The world immediately after the Genesis Flood was considerably different than it is today. The crust of the earth ripped apart, continents moved around, hot magma spewed into the ocean, water inundated the entire globe, sediment was deposited over most of the land, volcanoes threw ash into the air, mountains rose to the sky, land animals died, forests were destroyed, much of ocean life was killed, and heat and salt were added to the ocean.

The Flood was so catastrophic that it took hundreds of years for geologic, climatic, and biologic conditions to develop a new equilibrium. Geologic activity was extremely violent at first, but decreased with time. Trees, shrubs, and grasses sprouted from the roots and seeds buried in the sediments left behind. Animal populations grew from the brood stock that left the Ark and spread over the earth. Snow formed glaciers and ice sheets from evaporated moisture of the warm oceans. As the oceans cooled, most of the ice melted, and glaciers and ice sheets remained only in polar regions and on mountain tops. The geologic, climatic, and biologic activity eventually established a new equilibrium within a couple thousand years after the Flood.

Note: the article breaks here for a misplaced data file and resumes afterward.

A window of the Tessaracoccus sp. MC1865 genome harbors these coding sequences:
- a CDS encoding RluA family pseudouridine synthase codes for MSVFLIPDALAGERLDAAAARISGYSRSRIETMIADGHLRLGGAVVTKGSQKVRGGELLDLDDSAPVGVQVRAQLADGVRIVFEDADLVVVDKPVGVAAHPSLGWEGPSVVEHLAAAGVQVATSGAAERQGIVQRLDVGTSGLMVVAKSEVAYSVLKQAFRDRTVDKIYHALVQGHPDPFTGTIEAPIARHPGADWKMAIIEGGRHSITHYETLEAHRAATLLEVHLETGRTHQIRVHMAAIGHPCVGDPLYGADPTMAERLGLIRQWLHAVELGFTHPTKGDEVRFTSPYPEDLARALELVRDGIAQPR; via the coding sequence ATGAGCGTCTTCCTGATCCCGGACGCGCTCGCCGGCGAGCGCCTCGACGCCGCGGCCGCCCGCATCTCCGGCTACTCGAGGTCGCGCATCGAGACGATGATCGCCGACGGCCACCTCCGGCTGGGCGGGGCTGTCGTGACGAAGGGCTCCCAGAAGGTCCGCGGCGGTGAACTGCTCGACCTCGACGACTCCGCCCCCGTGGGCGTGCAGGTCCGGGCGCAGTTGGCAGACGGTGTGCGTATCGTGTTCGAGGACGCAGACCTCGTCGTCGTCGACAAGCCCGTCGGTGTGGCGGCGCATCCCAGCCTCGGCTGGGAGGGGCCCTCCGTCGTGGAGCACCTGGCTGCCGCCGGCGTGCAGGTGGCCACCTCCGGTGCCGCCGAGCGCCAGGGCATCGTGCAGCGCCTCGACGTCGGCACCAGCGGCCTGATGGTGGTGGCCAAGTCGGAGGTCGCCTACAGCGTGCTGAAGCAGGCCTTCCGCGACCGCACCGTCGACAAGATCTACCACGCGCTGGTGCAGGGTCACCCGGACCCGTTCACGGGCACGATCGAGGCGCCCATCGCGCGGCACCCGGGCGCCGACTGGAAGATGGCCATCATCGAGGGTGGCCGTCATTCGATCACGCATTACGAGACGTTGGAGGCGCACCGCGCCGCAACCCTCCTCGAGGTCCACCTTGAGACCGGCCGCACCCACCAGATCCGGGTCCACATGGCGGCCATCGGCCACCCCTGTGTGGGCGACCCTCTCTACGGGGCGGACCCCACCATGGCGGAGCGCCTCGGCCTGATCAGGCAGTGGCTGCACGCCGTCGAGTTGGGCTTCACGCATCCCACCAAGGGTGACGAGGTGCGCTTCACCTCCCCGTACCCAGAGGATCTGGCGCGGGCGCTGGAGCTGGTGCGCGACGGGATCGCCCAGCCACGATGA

During the period when the oceans were still hot, hurricanes formed and likely grew into massive storms called hypercanes. They caused devastation on the continents as they moved from the oceans to the land. Heavy rainfall from the hypercanes over large areas of unconsolidated sediments with little vegetation produced incredible amounts of erosion, particularly along the eastern coasts of the continents. The eastern parts of North America, Asia, South America, Australia, and Africa, along with Indonesia and the islands of the Pacific, were probably the most heavily affected.

For over ten years, ICR conducted numerical simulations of hurricanes and their development into hypercanes in an attempt to understand what the world was like when Noah stepped off the Ark. Reports have been published on Hypercane Florence,1Hypercyclone Gonu,2 and Hypercanes Charley and Fay.3 These simulations showed how hypercanes grew and moved in response to a warm ocean….

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